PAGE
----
The Atlantic Coast Pipeline, led by Richmond-based Dominion, formally filed its request Friday with federal regulators to build the 564-mile natural gas pipeline from West Virginia to the southeastern Virginia and North Carolina coasts.
The $5.1 billion project has been under preliminary review since the limited-liability company pre-filed its application with the Federal Energy Regulatory Commission a year ago.
That application triggered an intensive, often contentious public process to determine a final route and assess the project’s impact on natural resources and communities in its path, including 10 counties in Virginia from the Allegheny Mountains to the Atlantic coast.
The 30,000-page application asks the FERC to certify the project as a public benefit and necessity, which would allow the company to use eminent domain to secure rights-of-way for the pipeline route. The company hopes to gain regulatory approval and begin construction by the second half of next year, and bring the pipeline into service by the end of 2018.
“The Atlantic Coast Pipeline is essential to meeting the clean energy needs of Virginia and North Carolina, and has significant benefits for West Virginia as well,” said Diane Leopold, president of Dominion Energy, which would be responsible for building and operating the pipeline.
The pipeline would carry up to 1.5 billion cubic feet of natural gas each day from the Marcellus shale formation to meet demand from electric power plants, local gas distribution companies and industrial customers in Virginia and North Carolina.
Dominion, owner of Virginia Power, and Duke Energy say they need a reliable supply of low-priced natural gas from the Marcellus region to shift away from coal as fuel for electricity generation in the face of new federal restrictions on air pollutants linked to global warming and climate change.
The other partners are AGL Resources, owner of Virginia Natural Gas in Hampton Roads, and Piedmont Natural Gas, which serves parts of North Carolina, South Carolina and Tennessee.
The companies cite research that estimates annual energy savings of $377 million a year in Virginia and North Carolina by tapping low-priced gas in the Marcellus basin, as well as one-time economic benefits of $456.3 million a year in the three states during construction.
Opponents challenge the project’s benefits and instead cite its costs to communities and private landowners along the route, which would cross 30 miles of national forests in Virginia and West Virginia as well as numerous steep mountain ridges.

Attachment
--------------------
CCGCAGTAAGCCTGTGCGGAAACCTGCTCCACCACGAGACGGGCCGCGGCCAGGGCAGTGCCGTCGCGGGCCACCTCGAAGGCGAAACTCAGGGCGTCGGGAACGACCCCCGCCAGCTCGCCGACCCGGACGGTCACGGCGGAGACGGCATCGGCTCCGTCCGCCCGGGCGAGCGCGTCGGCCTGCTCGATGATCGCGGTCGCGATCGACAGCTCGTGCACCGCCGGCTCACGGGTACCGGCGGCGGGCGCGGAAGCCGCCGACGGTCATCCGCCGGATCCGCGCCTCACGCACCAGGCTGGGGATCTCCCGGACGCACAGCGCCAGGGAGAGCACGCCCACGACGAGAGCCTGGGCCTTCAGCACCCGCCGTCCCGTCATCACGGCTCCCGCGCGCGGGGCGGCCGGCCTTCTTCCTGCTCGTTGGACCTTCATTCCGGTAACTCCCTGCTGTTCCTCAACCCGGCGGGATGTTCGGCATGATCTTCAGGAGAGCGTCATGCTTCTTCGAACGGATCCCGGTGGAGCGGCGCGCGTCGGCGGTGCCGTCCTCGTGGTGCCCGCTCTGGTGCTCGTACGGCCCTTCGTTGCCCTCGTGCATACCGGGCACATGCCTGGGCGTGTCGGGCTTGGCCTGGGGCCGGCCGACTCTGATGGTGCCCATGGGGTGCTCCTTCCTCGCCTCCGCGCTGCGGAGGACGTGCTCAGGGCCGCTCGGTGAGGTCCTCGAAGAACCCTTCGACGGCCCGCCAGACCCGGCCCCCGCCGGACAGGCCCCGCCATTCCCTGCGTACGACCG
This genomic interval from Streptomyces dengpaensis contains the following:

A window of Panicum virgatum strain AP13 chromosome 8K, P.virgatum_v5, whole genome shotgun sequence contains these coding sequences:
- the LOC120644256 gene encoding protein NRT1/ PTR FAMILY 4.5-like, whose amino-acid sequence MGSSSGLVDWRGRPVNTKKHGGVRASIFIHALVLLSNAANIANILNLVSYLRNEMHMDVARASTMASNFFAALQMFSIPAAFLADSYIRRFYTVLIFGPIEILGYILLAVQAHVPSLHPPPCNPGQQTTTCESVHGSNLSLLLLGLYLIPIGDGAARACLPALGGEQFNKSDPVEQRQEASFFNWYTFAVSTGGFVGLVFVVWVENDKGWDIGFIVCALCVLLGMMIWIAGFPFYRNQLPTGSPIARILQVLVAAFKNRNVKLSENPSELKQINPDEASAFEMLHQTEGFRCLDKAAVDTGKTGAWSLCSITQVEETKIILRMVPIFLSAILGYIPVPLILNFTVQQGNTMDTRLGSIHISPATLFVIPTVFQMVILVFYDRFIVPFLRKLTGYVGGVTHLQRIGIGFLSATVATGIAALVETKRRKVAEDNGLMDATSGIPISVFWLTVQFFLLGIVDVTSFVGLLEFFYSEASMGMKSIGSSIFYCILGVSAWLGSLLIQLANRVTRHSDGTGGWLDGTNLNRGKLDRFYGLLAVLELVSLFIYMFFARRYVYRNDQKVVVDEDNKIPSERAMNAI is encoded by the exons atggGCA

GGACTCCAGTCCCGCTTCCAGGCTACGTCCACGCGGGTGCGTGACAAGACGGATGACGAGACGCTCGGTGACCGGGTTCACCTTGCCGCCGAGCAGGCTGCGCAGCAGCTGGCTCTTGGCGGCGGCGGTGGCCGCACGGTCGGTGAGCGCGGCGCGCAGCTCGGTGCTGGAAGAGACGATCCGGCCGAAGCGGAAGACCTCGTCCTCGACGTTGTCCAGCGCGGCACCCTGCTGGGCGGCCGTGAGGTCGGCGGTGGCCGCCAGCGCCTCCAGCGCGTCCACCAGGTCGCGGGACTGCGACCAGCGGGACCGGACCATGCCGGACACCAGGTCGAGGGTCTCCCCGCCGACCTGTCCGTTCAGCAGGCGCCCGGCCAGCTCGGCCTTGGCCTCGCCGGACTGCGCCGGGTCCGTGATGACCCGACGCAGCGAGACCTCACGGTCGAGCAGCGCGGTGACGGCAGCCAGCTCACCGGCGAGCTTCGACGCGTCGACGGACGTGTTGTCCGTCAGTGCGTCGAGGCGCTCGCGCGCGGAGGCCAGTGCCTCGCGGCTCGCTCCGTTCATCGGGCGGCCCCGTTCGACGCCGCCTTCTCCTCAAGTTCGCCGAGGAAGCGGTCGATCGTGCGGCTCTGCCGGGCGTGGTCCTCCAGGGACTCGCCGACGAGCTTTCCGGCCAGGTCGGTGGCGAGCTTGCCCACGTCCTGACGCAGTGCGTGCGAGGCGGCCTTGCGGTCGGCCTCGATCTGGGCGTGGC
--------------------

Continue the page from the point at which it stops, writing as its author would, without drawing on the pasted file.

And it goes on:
Opposition has been most intense in Nelson and Augusta counties, where landowners have challenged the constitutionality of a Virginia law that allows natural gas companies to enter private property to survey without landowner permission. Two lawsuits are pending in federal court in western Virginia.
Nelson County Supervisor Connie Brennan, who has worked to pass several resolutions against the pipeline, said Dominion’s statement about filing with FERC in mid-September turns out to be one the “few true things from them.”
“Somewhat surprising in view of the very recent statement from the [National Forest system] that it is essential to evaluate alternatives to the proposed route because of the potential for serious project-related impacts for certain animal species that cannot be mitigated,” she said.
“Because responsible alternate routes that use existing utility corridors or collocation options exist, this is an affront to our community and many of us will continue to fight to insist Dominion do the right thing.”
Opponents of the Mountain Valley Pipeline also expressed frustration with the formal request of the Atlantic Coast Pipeline on Friday. The proposed 42-inch diameter pipeline would run 300 miles from Wetzel County, West Virginia, to Pittsylvania County. The route could affect Giles, Craig, Montgomery, Roanoke and Franklin counties.
“At this point opponents of MVP stand in solidarity against the Atlantic Coast Pipeline,” said Bent Mountain resident Roberta Bondurant, who also serves on both Preserve Roanoke and Roanoke County’s pipeline advisory committee.
She said the next step is for opponents to press FERC for an impact study that would examine the area’s natural gas supply and any new infrastructure that would be needed to create the pipeline. As the pipeline projects continue to move forward, opponents say more this study becomes more of a necessity.
“This heightens the urgency of our request that the FERC perform an independent programmatic (environmental impact study) on all options for transport of Marcellus cracked gas,” said Bill Wolff, a co-founder of Preserve Craig County.
Mountain Valley Pipeline LLC, a joint venture of EQT Corp., NextEra Energy, WGL Midstream and other partners, has said the it hopes to submit its application for the $3.2 billion project to FERC in October.
The Atlantic Coast Pipeline formal application includes a preferred route for the pipeline, but Dominion said the company is still assessing potential options for routes through Highland, Nelson, and Buckingham.
Dominion said the company has completed surveying about 85 percent of the proposed route, which includes 300 miles of 42-inch-wide pipeline through Virginia, West Virginia, and Northampton County, N.C.
Tiffany Holland of The Roanoke Times and Rachael Smith of The (Lynchburg) News & Advance contributed to this report